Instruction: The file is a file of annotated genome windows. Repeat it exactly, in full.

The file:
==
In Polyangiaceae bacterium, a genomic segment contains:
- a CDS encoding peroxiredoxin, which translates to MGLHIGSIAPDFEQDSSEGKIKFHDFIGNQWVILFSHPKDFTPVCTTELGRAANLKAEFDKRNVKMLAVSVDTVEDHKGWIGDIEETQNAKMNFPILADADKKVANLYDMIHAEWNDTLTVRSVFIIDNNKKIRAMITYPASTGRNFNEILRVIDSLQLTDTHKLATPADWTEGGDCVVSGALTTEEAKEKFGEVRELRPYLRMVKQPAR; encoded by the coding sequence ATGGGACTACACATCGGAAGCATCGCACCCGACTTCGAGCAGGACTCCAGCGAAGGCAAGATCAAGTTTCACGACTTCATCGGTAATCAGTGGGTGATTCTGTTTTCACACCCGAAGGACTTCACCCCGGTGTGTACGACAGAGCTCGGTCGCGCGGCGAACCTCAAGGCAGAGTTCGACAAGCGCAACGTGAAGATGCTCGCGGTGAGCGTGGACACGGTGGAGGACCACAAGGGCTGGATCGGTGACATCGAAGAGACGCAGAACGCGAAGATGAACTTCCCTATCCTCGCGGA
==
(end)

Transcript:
In Polyangiaceae bacterium, a genomic segment contains:
- a CDS encoding peroxiredoxin, which translates to MGLHIGSIAPDFEQDSSEGKIKFHDFIGNQWVILFSHPKDFTPVCTTELGRAANLKAEFDKRNVKMLAVSVDTVEDHKGWIGDIEETQNAKMNFPILADADKKVANLYDMIHAEWNDTLTVRSVFIIDNNKKIRAMITYPASTGRNFNEILRVIDSLQLTDTHKLATPADWTEGGDCVVSGALTTEEAKEKFGEVRELRPYLRMVKQPAR; encoded by the coding sequence ATGGGACTACACATCGGAAGCATCGCACCCGACTTCGAGCAGGACTCCAGCGAAGGCAAGATCAAGTTTCACGACTTCATCGGTAATCAGTGGGTGATTCTGTTTTCACACCCGAAGGACTTCACCCCGGTGTGTACGACAGAGCTCGGTCGCGCGGCGAACCTCAAGGCAGAGTTCGACAAGCGCAACGTGAAGATGCTCGCGGTGAGCGTGGACACGGTGGAGGACCACAAGGGCTGGATCGGTGACATCGAAGAGACGCAGAACGCGAAGATGAACTTCCCTATCCTCGCGGA